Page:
A Gordons-only front row: Jeff first, Robby second

Food City 500 pole-sitter breaks track record

Auto Racing

March 23, 2002|By Sandra McKee | Sandra McKee,SUN STAFF

BRISTOL, Tenn. - Jeff Gordon seems to have an innate ability to come through when the chips are down.

Winston Cup observers are speculating on Gordon's slow start this season and pondering his emotional state as he deals with the fact that his wife of seven years has sued him for divorce. Gordon, however, showing no signs of distraction took his Chevrolet onto Bristol Motor Speedway's tricky half-mile oval on a cold afternoon yesterday and won the pole for tomorrow's Food City 500 with a track-record run of 127.216 mph.

"This is gratifying," said Gordon. "I think the team deserves it. I kind of laugh at things because, except for Las Vegas, we've run well enough to get top fives. ... Everybody expects us to be up their leading laps every race. But rules have changed, and with those rule changes, things were taken away from us that we had before. Our team is as good as ever. We just haven't been able to show it.

"A win would do great things in a lot of different areas. And I'm glad to be at Bristol, where the make of car you have doesn't make a difference. Here, it's all about driver, team and pit stops."

Robby Gordon, in a Chevrolet, will start on the outside of the front row after a run of 126.4787.

For Robby Gordon, the front row was also gratifying, as he continues to adjust to being part of the Richard Childress team.

"Gil Martin, my crew chief, has done an excellent job," said Robby Gordon. "We're working together every weekend, getting a little bit better with the chemistry."

Together, they've discovered Robby Gordon needs to practice a few laps in qualifying mode before actually qualifying.

"Otherwise, I seem to be a little cautious," said Robby Gordon. "So we went out this morning and ran some laps between qualifying and race set up and got comfortable with the race track."

It obviously worked, and Childress said he has noticed improvement in Robby Gordon every week.

"He's really coming around," said Childress. "He's really good, and you're going to start seeing that. The biggest thing is he and Gil are talking more and understanding more."

Robby Gordon's appearance on the outside of the front row didn't surprise Jeff Gordon.

"To do well on this race track, you have to be aggressive, and I've always thought he was an aggressive race car driver," said Jeff Gordon.

The two Gordons have had their share of misadventures, the last time in New Hampshire in the last race of last season. In that race, Jeff Gordon thought Robby Gordon had taken liberties with his car's rear end and responded by ramming Robby Gordon's car the first chance he got. The result was to take away any chance of winning he had, while Robby Gordon went on to victory.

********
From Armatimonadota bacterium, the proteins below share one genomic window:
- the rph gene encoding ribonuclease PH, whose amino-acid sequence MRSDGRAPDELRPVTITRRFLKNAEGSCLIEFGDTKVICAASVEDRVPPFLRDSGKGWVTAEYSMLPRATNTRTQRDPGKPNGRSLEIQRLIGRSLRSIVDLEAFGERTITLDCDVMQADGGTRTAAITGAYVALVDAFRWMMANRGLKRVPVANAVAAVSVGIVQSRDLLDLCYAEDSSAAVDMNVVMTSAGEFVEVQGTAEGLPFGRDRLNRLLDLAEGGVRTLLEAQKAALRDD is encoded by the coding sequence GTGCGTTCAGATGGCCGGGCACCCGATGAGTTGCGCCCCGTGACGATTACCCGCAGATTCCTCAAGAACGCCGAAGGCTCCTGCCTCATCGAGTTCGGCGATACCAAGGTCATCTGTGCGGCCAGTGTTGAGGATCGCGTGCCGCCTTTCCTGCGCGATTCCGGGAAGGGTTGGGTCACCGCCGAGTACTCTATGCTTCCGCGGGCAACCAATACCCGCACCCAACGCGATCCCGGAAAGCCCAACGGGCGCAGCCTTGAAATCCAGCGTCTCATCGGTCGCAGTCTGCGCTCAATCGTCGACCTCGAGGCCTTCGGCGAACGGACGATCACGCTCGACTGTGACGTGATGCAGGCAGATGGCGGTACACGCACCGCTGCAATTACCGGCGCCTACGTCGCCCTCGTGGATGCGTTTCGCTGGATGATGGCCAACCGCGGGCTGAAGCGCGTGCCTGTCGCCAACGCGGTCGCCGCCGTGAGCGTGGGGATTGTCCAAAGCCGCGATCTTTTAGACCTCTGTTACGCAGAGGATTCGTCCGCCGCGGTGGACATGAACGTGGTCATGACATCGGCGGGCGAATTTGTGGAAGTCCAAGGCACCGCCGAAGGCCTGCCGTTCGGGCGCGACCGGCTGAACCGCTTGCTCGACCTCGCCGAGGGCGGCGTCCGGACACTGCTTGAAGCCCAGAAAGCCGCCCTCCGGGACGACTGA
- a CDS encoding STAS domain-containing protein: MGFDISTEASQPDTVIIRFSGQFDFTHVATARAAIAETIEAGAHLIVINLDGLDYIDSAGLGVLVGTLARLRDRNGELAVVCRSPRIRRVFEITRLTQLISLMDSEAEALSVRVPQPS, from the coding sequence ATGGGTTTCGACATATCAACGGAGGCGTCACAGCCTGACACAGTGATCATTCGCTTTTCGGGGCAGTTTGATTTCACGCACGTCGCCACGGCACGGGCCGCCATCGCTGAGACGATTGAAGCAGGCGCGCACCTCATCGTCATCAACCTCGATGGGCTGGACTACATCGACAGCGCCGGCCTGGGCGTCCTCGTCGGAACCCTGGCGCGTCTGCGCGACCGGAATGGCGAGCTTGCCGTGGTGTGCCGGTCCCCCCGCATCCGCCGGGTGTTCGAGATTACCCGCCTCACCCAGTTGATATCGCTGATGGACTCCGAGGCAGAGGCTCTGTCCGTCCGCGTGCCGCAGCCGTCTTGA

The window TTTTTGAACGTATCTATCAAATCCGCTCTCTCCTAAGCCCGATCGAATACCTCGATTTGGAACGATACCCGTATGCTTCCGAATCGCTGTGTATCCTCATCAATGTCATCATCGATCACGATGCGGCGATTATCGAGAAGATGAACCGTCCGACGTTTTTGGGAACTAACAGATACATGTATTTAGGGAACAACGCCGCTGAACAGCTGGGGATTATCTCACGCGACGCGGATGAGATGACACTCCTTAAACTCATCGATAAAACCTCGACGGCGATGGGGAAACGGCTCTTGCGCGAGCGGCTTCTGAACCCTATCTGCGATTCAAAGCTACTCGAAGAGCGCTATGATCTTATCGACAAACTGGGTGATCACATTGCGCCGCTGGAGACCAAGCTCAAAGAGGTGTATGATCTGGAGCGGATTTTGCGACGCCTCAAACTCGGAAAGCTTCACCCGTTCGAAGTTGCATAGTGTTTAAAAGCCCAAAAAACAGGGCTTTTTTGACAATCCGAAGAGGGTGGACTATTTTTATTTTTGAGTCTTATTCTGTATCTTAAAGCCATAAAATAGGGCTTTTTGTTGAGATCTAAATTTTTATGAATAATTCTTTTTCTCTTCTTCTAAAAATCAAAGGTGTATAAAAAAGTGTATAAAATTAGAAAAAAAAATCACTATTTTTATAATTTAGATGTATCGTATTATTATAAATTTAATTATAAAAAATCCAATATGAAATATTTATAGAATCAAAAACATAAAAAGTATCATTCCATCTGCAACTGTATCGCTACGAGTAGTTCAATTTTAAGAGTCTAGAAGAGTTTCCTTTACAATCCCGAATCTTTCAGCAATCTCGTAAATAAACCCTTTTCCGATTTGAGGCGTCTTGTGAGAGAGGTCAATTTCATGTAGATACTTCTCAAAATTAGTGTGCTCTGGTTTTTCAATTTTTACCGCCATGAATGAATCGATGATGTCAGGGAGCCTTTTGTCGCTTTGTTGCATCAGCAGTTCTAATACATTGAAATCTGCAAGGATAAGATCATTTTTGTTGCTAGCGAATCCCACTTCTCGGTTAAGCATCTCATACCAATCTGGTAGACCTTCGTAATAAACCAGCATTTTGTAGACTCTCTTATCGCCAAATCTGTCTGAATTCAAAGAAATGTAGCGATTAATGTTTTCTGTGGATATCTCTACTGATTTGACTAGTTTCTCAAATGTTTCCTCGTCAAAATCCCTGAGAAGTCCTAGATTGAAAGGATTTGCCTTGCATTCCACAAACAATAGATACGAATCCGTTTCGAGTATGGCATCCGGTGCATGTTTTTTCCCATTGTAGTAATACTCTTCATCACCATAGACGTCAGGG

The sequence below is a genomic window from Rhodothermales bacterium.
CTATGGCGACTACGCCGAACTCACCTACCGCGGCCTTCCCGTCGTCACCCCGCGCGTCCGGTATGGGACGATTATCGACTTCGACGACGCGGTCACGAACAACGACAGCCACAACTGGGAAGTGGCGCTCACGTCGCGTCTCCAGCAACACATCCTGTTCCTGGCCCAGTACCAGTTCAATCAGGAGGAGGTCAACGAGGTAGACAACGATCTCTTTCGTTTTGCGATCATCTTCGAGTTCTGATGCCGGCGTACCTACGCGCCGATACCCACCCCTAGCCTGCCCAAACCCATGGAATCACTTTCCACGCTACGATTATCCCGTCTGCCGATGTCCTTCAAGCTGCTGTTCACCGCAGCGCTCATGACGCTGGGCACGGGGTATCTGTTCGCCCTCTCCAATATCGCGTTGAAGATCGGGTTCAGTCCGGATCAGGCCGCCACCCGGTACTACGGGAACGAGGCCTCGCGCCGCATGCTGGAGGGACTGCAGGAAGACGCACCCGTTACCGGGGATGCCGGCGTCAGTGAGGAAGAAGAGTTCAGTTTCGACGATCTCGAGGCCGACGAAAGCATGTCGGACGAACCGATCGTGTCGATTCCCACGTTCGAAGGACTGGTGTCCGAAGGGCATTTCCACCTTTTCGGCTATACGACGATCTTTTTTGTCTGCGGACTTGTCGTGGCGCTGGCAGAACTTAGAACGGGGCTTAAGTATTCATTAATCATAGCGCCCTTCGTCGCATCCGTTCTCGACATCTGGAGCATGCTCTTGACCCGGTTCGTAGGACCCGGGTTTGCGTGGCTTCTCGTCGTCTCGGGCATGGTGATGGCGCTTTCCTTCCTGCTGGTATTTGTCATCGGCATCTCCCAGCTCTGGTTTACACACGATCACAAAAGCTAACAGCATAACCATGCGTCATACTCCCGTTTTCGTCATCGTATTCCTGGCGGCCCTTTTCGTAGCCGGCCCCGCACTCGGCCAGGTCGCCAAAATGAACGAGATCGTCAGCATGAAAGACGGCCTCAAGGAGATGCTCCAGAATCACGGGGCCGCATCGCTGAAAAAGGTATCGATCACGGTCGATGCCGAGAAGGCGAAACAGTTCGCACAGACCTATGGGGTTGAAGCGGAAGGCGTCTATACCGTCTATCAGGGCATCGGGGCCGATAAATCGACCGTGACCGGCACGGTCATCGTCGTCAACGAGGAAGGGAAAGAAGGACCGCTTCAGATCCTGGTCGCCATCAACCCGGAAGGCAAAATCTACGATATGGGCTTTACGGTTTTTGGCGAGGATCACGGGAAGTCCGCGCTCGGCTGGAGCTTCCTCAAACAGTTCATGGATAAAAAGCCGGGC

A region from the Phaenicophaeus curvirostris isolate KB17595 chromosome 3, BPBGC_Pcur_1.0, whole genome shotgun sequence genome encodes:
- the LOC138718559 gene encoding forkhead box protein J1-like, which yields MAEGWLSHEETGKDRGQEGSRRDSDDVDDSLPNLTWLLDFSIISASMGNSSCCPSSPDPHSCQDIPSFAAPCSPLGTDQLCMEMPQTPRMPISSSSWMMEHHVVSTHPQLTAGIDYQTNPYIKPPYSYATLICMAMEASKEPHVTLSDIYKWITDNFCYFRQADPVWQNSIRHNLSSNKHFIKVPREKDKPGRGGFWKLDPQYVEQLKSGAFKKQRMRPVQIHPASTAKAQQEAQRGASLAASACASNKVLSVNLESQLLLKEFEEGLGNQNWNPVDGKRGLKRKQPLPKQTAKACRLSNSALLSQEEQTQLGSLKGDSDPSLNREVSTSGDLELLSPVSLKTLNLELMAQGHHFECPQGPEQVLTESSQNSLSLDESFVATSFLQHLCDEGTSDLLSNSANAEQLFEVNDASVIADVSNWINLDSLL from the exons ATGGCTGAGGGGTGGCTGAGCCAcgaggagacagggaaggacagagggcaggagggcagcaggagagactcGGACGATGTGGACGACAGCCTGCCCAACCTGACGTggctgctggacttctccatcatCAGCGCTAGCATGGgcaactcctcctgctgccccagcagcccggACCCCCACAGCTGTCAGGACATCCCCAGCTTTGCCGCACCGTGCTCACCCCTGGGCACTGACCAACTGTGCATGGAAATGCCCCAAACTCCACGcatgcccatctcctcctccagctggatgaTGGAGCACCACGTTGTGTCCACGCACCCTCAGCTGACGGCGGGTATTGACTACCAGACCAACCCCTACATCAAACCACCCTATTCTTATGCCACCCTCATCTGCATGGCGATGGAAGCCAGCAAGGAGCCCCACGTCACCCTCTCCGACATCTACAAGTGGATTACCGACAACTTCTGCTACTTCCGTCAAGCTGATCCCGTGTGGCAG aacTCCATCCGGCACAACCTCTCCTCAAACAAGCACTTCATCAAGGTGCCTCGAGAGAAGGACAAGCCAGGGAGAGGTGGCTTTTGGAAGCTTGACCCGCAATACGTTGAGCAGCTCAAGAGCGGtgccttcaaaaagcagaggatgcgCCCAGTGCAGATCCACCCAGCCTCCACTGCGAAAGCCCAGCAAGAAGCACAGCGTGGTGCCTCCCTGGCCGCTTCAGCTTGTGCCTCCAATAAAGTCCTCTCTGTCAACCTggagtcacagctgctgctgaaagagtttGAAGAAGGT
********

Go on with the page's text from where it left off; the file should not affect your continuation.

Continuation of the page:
They started beside each other, back in the pack, at Las Vegas without incident, and both said yesterday that they were perfectly comfortable racing each other.

"Robbie and I are fine," said Jeff Gordon. "I work hard at putting things like that behind me. And I try not to hold any grudges. We're starting on the front row, and I have the preferred line [inside]. I'll race him the same way he races me."

Robby Gordon said nearly the same thing, adding: "I have a lot of respect for Jeff as a race car driver. They beat us today, and now we'll work hard to beat them on Sunday. It's going to be a long race. I know the best place to run is the bottom of the track, and Jeff has the inside. I'll just slide in behind him and wait for my chance."

It helps, he said, to be starting at the front at this short track.

Earlier, NASCAR announced it was changing the design of pit road. Instead of having the top qualifiers pitting on the front stretch and the bottom half of the field pitting on the backstretch, which has always been seen as a disadvantage for the lower-qualifying cars, pit road will be one long, continuous circuit. It is being viewed with mixed feelings.

Some, like Robby Gordon, think it "will make it a little more equal for everybody," while others, like Jeff Gordon, believe it creates new handicaps.

"In my mind, the race started today," Jeff Gordon said. "I said I've got to improve my qualifying, and we did that today, and by doing so, we assured ourselves good track position and a good pit position. I didn't make any mistakes today. I've made them before, but not today."

NOTE: Busch Series rookie Scott Riggs earned the pole for today's Channellock 250. He drove his Ford 126.270 mph around the half-mile Bristol Motor Speedway to become the first rookie to win a pole this season. The last to do it was Greg Biffle at Gateway International Raceway, July 20, 2001.

(Qualifying, 3c)

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